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Why Your Doctor May Recommend a Blood Test To Diagnose Your Allergies

Has your allergic rhinitis gotten the best of you?

If you’re like millions of Canadians, you suffer from some form of allergies. Whether it’s seasonal hay fever or an indoor dust allergy, the symptoms that come with this condition are enough to make daily life quite challenging.

To pursue any kind of effective treatment, you’ll need to pinpoint the exact cause of your symptoms. Knowing the culprit behind your coughing and sneezing is necessary if you choose to receive allergy shots or if you just want to take steps to eliminate the allergen from your home.

Most doctors will recommend a skin test to diagnose your allergies. But they aren’t recommended for everyone. For some patients, a blood test is the preferred method to identify the allergen causing your condition.

When Blood Testing May be Recommended

Because skin tests involve small injections of multiple allergens, some patients may react badly to the procedure. In rare cases they can cause severe allergic reactions that could be dangerous for certain individuals. If you have any of the following conditions you should talk to your doctor to discuss appropriate options for testing to diagnose your allergies:

  • A Heart Condition. If you have an unstable heart, skin tests will not be recommended for you. The potential side effect of a severe allergic reaction puts you at risk for a heart attack.

  • Severe Asthma. If you have trouble controlling your asthma symptoms, a skin test may also be too risky.

  • Taking Certain Medications. Doctors don’t recommend skin tests for those patients on anti-depressants, antihistamines, or steroids. These medications can interfere with the test and give faulty results.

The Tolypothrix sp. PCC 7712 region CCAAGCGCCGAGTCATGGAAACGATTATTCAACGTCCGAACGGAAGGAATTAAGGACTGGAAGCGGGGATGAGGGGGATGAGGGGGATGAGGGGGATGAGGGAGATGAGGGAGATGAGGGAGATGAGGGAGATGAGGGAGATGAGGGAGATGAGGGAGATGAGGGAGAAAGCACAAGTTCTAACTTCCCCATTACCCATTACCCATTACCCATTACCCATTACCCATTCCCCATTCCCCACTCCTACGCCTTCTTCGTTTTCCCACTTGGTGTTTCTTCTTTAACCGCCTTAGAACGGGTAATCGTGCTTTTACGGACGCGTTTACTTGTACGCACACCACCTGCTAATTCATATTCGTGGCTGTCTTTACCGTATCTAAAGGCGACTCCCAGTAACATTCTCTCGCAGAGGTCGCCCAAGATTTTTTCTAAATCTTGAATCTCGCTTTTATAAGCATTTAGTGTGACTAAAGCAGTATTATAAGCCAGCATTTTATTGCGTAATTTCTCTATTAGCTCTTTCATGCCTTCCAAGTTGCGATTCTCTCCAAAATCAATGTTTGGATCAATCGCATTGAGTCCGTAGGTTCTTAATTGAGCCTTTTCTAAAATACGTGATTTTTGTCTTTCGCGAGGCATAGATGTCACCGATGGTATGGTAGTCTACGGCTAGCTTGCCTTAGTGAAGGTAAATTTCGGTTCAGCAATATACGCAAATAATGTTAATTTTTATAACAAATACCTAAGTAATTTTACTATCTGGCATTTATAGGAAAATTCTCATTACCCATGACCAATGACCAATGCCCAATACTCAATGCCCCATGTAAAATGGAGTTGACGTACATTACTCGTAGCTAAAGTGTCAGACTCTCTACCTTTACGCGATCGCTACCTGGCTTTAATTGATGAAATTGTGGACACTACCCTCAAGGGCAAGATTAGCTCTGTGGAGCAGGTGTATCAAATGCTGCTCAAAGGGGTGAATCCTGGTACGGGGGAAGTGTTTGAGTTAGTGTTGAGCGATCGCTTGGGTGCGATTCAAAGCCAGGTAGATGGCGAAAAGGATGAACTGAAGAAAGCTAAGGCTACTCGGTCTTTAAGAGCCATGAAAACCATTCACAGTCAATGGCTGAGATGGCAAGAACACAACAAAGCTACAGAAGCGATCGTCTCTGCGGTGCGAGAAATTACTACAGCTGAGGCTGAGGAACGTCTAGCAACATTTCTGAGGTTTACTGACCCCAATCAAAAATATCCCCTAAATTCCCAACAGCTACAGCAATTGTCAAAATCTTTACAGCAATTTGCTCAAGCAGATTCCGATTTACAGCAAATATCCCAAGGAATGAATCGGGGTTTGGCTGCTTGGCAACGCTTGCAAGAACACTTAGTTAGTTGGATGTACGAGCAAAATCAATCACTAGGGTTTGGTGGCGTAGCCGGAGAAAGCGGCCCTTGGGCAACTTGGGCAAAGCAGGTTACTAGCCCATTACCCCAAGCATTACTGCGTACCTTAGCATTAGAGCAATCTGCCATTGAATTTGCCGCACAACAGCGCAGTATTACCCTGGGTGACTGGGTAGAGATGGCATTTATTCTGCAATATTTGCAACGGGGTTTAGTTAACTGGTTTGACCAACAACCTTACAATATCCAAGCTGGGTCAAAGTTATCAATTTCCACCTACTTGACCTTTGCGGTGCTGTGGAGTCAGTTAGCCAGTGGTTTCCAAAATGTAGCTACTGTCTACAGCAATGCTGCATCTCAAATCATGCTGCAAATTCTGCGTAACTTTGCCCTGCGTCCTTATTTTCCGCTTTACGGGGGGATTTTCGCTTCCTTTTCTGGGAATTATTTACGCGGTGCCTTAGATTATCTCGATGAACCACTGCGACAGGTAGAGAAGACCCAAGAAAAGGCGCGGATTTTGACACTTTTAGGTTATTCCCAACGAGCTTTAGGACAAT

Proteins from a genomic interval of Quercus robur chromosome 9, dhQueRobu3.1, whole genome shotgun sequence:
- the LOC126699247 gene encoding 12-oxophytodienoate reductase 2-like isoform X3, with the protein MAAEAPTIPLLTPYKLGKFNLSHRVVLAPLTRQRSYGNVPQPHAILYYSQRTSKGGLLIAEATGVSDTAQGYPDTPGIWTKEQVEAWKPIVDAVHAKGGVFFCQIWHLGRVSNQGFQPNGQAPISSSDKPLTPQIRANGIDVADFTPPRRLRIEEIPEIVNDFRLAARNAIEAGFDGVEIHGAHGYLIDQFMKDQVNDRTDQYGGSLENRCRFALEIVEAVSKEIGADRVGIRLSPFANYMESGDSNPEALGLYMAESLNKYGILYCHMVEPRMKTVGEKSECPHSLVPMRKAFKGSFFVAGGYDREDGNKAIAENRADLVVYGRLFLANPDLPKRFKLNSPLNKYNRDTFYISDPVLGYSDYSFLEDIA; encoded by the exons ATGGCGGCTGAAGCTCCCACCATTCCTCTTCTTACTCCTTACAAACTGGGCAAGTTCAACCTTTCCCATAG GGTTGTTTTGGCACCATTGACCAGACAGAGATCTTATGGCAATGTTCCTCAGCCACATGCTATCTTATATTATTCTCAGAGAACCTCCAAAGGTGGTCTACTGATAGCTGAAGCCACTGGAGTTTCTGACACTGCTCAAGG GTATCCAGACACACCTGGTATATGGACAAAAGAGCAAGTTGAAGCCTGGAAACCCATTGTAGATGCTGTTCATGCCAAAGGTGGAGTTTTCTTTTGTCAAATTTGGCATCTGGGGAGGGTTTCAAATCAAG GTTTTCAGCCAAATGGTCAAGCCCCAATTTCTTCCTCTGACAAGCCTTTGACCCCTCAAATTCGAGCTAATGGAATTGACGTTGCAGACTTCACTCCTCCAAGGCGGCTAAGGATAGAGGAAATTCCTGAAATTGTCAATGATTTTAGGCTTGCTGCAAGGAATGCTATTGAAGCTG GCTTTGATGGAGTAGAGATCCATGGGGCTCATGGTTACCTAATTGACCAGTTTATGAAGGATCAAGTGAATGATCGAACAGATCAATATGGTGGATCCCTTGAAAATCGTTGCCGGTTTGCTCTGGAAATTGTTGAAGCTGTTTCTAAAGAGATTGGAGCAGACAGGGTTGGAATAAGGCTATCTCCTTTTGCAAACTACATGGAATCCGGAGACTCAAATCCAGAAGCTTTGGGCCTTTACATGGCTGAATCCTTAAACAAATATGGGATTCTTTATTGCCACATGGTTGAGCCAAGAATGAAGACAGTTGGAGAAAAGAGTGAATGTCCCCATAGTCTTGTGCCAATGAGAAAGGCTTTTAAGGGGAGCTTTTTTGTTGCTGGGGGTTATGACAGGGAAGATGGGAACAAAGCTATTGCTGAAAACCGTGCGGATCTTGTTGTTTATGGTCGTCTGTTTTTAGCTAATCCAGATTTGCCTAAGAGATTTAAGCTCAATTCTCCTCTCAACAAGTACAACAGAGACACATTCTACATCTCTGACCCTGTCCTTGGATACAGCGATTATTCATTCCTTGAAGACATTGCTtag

• Severe Skin Conditions. Skin tests could also cause problems for those patients with eczema, dermatitis, psoriasis or any other kind of severe skin condition.

  • A History of Anaphylaxis. Anaphylaxis is an extreme allergic reaction that can be life threatening. Patients who have a history anaphylaxis will be advised to use blood testing.

  • Intolerance to Needles. Skin testing involves many small injections. If you have a strong aversion to needles, skin tests will not be the preferred option.

If any of the above conditions applies to you, your doctor will likely order a blood test rather than a skin test to identify the allergen causing your symptoms. Your allergist may also recommend a blood test to determine if your allergy shot treatment is effective and producing the desired results. Doctors also use blood tests to check and see if a patient has outgrown an allergy.

Blood Tests: What’s Involved

To perform a blood test, your doctor will take a sample of your blood and later send it to a lab for analysis. Once there, the technicians will expose your blood to various allergens. Typically they will choose the ten most common allergens found in your area. They may also include specific food or other allergens your physician suspects you may be allergic to.

Technicians will then measure the amount of allergen-specific antibodies in your blood. When you have an allergy to a certain substance, your body creates specific antibodies to fight off that allergen once exposed to it. It’s these antibodies that reveal to the lab technicians the exact allergen your body reacts to.

The two most common types of allergy blood tests are:

  • Enzyme-linked immunosorbent assay (ELISA, or EIA)

  • Radioallergosorbent test (RAST)

Nowadays the most commonly recommended test is the ELISA test.

A positive test result means the lab found allergen specific antibodies in the blood sample. Do keep in mind that sometimes a patient can test positive for a certain allergen without ever having had a reaction to that substance.

The Advantages and Disadvantages of Blood Tests

Because your doctor only has to draw blood one time, rather than make the multiple injections required of skin tests, blood testing is a great option for those patients who have a low tolerance of needles. For infants and small children, blood testing is the preferred alternative for this reason. Doctors can also use blood tests on patients who take medication.

But blood tests do come with some disadvantages.

Because they are more expensive than skin tests, some health plans do not cover blood tests. They are also not as sensitive as skin tests, so you might not get the most accurate results. And finally, you may have to wait days or weeks before receiving your final results from the lab. When you get a skin test, the results are almost immediate. Your doctor can diagnose the allergen you react to during the actual test.

Educate yourself on the pros and cons of both skin and blood testing and talk to your doctor about which one is right for you. Once you diagnose your allergy, you can then find the best allergy treatment and be well on your way to finding relief for your symptoms.

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